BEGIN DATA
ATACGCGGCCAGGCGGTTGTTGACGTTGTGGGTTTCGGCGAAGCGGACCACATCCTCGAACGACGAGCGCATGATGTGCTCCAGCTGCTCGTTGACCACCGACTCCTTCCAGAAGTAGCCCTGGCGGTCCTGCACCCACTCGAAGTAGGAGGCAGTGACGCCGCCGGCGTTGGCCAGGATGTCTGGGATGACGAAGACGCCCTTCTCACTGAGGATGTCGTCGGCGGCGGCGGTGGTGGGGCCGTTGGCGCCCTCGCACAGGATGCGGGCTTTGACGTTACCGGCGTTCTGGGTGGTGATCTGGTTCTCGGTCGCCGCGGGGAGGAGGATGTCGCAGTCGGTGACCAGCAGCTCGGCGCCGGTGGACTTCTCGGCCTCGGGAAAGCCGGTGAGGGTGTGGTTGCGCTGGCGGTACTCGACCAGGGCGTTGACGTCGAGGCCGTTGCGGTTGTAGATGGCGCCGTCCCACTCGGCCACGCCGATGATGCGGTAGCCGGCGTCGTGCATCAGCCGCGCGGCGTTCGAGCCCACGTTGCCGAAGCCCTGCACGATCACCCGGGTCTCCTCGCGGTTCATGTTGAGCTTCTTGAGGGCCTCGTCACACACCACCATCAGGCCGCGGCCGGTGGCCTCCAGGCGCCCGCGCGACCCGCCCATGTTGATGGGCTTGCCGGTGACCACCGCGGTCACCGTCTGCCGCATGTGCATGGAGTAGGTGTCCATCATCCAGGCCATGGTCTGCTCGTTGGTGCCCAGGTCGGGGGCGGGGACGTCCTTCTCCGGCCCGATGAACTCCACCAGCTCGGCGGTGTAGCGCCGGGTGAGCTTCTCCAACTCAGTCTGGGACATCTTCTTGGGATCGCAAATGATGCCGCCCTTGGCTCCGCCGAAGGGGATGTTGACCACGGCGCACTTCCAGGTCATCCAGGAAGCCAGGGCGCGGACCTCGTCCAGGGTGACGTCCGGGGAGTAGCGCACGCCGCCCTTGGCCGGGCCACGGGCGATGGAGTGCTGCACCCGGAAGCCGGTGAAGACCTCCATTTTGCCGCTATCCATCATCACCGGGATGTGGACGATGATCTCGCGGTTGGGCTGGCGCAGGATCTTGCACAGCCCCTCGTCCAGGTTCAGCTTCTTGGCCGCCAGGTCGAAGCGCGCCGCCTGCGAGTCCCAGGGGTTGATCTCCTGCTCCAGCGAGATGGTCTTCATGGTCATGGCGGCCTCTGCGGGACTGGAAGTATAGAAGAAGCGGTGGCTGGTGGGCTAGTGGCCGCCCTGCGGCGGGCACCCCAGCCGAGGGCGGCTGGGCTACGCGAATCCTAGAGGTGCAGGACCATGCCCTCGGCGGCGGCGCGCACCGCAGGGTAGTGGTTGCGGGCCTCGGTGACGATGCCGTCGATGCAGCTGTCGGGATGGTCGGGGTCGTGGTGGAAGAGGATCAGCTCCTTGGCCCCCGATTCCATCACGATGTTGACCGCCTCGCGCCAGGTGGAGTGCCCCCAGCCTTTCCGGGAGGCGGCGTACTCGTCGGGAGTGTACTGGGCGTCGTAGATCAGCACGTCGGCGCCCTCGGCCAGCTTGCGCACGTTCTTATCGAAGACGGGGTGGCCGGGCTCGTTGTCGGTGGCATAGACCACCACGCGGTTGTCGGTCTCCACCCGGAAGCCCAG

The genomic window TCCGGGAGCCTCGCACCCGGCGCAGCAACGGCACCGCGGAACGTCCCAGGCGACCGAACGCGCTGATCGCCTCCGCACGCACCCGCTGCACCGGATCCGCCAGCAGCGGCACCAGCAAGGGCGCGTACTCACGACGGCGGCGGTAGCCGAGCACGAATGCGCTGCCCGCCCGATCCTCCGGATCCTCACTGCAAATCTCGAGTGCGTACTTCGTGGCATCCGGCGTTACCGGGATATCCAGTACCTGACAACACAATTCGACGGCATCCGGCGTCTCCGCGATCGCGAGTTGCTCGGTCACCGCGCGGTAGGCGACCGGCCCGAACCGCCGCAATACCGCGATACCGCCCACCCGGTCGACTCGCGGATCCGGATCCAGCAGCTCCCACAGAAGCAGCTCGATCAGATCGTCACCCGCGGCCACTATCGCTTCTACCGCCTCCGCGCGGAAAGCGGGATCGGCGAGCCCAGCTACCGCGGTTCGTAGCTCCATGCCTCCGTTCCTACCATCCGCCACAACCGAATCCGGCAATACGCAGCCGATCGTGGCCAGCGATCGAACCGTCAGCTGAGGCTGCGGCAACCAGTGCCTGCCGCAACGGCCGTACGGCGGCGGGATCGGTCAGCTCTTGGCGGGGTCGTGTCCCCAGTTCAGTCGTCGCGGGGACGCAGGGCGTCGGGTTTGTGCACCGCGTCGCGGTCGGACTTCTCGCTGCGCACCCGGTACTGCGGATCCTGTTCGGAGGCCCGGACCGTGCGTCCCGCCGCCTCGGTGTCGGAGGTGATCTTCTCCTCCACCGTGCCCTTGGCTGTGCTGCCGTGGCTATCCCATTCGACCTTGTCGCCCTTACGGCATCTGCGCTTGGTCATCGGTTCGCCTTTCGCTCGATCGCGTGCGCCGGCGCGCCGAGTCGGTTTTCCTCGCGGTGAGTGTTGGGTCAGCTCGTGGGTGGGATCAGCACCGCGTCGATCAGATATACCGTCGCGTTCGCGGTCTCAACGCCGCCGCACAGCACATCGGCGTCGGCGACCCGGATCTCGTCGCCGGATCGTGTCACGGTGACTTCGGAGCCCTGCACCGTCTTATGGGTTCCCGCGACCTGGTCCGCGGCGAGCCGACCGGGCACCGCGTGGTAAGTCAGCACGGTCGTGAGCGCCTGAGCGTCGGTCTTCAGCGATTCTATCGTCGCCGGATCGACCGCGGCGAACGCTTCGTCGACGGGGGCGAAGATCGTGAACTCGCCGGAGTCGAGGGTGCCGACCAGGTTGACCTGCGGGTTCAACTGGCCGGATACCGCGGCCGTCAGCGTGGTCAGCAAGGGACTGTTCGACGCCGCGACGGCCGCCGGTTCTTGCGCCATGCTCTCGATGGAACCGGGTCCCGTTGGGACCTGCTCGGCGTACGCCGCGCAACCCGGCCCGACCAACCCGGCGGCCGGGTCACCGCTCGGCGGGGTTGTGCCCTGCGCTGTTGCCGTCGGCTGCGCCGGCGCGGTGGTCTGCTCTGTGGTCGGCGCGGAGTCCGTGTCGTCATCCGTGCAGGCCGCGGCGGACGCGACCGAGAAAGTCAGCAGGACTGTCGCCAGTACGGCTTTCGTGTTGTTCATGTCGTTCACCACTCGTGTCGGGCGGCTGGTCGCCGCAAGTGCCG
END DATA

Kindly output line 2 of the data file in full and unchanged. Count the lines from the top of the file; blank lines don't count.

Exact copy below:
The genomic window TCCGGGAGCCTCGCACCCGGCGCAGCAACGGCACCGCGGAACGTCCCAGGCGACCGAACGCGCTGATCGCCTCCGCACGCACCCGCTGCACCGGATCCGCCAGCAGCGGCACCAGCAAGGGCGCGTACTCACGACGGCGGCGGTAGCCGAGCACGAATGCGCTGCCCGCCCGATCCTCCGGATCCTCACTGCAAATCTCGAGTGCGTACTTCGTGGCATCCGGCGTTACCGGGATATCCAGTACCTGACAACACAATTCGACGGCATCCGGCGTCTCCGCGATCGCGAGTTGCTCGGTCACCGCGCGGTAGGCGACCGGCCCGAACCGCCGCAATACCGCGATACCGCCCACCCGGTCGACTCGCGGATCCGGATCCAGCAGCTCCCACAGAAGCAGCTCGATCAGATCGTCACCCGCGGCCACTATCGCTTCTACCGCCTCCGCGCGGAAAGCGGGATCGGCGAGCCCAGCTACCGCGGTTCGTAGCTCCATGCCTCCGTTCCTACCATCCGCCACAACCGAATCCGGCAATACGCAGCCGATCGTGGCCAGCGATCGAACCGTCAGCTGAGGCTGCGGCAACCAGTGCCTGCCGCAACGGCCGTACGGCGGCGGGATCGGTCAGCTCTTGGCGGGGTCGTGTCCCCAGTTCAGTCGTCGCGGGGACGCAGGGCGTCGGGTTTGTGCACCGCGTCGCGGTCGGACTTCTCGCTGCGCACCCGGTACTGCGGATCCTGTTCGGAGGCCCGGACCGTGCGTCCCGCCGCCTCGGTGTCGGAGGTGATCTTCTCCTCCACCGTGCCCTTGGCTGTGCTGCCGTGGCTATCCCATTCGACCTTGTCGCCCTTACGGCATCTGCGCTTGGTCATCGGTTCGCCTTTCGCTCGATCGCGTGCGCCGGCGCGCCGAGTCGGTTTTCCTCGCGGTGAGTGTTGGGTCAGCTCGTGGGTGGGATCAGCACCGCGTCGATCAGATATACCGTCGCGTTCGCGGTCTCAACGCCGCCGCACAGCACATCGGCGTCGGCGACCCGGATCTCGTCGCCGGATCGTGTCACGGTGACTTCGGAGCCCTGCACCGTCTTATGGGTTCCCGCGACCTGGTCCGCGGCGAGCCGACCGGGCACCGCGTGGTAAGTCAGCACGGTCGTGAGCGCCTGAGCGTCGGTCTTCAGCGATTCTATCGTCGCCGGATCGACCGCGGCGAACGCTTCGTCGACGGGGGCGAAGATCGTGAACTCGCCGGAGTCGAGGGTGCCGACCAGGTTGACCTGCGGGTTCAACTGGCCGGATACCGCGGCCGTCAGCGTGGTCAGCAAGGGACTGTTCGACGCCGCGACGGCCGCCGGTTCTTGCGCCATGCTCTCGATGGAACCGGGTCCCGTTGGGACCTGCTCGGCGTACGCCGCGCAACCCGGCCCGACCAACCCGGCGGCCGGGTCACCGCTCGGCGGGGTTGTGCCCTGCGCTGTTGCCGTCGGCTGCGCCGGCGCGGTGGTCTGCTCTGTGGTCGGCGCGGAGTCCGTGTCGTCATCCGTGCAGGCCGCGGCGGACGCGACCGAGAAAGTCAGCAGGACTGTCGCCAGTACGGCTTTCGTGTTGTTCATGTCGTTCACCACTCGTGTCGGGCGGCTGGTCGCCGCAAGTGCCG